Ever since that day, though, I had always wondered what it would have been like. From time to time, over the years and milestones in my life, I would think back to his proposition. How differently would my life have turned out? What would have happened? What dangers would we have faced?
As I sat down to write this novel, I realized that I was attempting to answer those questions. Obviously, anything can happen when two young teens run away. But when I finished the book, I was satisfied that I had created a very real and compelling story that depicts an entirely possible set of consequences. As a writer and an avid reader, I’ve always been attracted to character-driven suspense stories that have a focus on human emotion.
In closing, the seeds of inspiration were definitely planted a long time ago, but to say that Train of Consequences was twenty years in the making would be somewhat inaccurate. So, I always give the simple answer when asked. But regardless of the time frame, finally having these wonderful characters and their moving story on paper, and to have so many supportive readers, is truly a great feeling.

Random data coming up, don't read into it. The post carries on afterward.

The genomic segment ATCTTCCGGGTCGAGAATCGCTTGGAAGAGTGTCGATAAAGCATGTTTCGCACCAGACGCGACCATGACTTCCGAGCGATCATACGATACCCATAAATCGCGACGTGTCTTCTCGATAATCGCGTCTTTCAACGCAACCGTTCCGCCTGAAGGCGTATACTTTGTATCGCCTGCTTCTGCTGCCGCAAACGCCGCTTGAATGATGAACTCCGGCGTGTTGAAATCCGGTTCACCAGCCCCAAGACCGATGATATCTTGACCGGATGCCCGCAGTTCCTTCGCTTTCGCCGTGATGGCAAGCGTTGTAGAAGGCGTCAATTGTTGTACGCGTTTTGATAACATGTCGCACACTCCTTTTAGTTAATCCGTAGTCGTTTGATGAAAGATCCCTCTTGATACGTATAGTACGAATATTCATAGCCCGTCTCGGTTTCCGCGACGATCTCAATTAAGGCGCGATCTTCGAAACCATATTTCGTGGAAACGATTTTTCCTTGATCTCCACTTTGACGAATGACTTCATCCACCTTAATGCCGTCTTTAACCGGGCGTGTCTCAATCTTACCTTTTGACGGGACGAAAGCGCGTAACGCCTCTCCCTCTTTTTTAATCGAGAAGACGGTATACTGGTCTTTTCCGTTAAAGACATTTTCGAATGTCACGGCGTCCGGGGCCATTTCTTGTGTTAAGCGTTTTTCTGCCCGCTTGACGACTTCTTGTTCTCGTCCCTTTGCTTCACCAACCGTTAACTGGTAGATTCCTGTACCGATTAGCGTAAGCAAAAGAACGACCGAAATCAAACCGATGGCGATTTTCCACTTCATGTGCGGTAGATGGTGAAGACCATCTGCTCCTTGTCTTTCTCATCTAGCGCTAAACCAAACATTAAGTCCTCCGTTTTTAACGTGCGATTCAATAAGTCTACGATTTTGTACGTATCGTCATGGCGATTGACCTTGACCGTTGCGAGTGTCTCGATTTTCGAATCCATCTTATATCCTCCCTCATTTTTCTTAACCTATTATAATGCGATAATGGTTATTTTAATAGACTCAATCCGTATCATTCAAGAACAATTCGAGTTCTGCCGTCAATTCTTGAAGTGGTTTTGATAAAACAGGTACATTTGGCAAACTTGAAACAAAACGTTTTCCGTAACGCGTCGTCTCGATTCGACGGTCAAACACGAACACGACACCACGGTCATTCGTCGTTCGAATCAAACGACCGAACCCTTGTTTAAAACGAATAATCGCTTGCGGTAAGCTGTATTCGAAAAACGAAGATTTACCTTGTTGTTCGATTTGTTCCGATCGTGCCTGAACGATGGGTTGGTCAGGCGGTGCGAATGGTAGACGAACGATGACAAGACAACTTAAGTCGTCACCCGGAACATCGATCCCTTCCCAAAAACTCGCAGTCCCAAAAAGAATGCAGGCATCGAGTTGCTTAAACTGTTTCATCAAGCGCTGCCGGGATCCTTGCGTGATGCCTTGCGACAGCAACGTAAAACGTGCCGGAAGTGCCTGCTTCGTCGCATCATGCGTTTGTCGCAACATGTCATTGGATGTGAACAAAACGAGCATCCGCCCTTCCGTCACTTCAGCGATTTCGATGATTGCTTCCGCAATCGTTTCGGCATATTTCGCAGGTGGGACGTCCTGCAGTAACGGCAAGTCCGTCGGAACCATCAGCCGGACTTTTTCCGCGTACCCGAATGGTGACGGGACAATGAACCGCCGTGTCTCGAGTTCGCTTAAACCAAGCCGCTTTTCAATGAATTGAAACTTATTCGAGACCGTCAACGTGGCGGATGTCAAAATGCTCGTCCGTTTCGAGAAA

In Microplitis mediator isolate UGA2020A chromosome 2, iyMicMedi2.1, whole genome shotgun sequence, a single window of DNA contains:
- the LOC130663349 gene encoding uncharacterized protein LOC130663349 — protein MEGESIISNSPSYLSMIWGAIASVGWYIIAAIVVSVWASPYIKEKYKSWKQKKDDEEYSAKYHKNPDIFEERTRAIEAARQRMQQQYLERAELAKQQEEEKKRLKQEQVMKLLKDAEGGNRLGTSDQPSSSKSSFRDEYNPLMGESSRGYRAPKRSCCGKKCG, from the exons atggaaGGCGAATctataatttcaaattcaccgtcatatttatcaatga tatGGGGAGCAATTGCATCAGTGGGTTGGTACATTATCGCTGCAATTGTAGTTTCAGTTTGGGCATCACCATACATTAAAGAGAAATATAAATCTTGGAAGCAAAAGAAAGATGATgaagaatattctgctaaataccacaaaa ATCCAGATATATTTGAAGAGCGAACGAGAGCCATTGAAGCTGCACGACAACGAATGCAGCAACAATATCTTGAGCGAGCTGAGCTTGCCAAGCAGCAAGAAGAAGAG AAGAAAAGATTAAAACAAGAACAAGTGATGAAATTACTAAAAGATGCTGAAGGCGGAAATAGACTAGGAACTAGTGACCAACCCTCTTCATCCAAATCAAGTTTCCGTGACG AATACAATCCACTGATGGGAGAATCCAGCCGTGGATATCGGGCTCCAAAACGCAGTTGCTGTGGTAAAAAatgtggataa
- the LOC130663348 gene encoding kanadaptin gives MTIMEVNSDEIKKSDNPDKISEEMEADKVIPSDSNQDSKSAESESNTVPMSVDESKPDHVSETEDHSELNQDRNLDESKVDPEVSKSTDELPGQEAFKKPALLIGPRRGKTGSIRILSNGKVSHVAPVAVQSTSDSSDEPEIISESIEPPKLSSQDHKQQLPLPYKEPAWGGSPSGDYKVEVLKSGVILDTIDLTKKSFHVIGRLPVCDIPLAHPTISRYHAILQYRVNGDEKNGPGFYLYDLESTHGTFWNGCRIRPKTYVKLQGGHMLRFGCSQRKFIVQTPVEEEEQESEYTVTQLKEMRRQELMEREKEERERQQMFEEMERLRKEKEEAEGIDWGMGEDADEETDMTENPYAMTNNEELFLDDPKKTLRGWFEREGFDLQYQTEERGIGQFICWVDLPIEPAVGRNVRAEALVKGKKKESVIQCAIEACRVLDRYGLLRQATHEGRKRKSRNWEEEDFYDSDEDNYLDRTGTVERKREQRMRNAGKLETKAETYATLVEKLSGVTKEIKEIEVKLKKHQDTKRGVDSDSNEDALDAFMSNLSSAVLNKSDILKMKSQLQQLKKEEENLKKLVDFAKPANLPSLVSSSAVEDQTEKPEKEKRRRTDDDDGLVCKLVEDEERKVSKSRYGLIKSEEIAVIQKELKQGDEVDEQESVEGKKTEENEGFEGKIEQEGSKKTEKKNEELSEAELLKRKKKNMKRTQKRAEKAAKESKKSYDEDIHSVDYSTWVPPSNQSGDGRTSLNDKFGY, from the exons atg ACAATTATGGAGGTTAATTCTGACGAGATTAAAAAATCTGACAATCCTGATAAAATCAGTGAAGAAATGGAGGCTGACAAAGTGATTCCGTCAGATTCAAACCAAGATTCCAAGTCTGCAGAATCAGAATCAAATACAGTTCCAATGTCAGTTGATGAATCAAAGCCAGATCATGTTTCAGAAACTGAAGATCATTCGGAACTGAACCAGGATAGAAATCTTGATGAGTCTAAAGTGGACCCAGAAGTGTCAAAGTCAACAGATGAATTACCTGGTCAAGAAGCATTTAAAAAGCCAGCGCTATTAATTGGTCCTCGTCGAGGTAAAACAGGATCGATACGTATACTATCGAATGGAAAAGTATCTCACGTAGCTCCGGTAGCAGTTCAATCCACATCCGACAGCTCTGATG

He stood on the edge of the precipice; both literally and figuratively. Staring down at his toes and the unknown beyond them, he thought about his situation. He knew that his next step would define him. It would either be the best thing that had ever happened to him or it would turn out to be the worst possible mistake. There was no in-between.
And there was no way to foresee how things would go.
He felt like his whole life had been leading up to this moment. Hadn’t he known it was coming for years? As he searched his mind for the answer, a plane flew by overhead. All those people heading to their destinations, not fully knowing what awaits them, he thought. Just like me.
Behind him, the path stretched as far as the eye could see. The sides of the road were strewn with the various memories, achievements, and failures of his past. It hadn’t been easy for him to shed those things. It was one of the hardest things he had ever done. But looking back at them now, he saw them for what they were: steps along the way.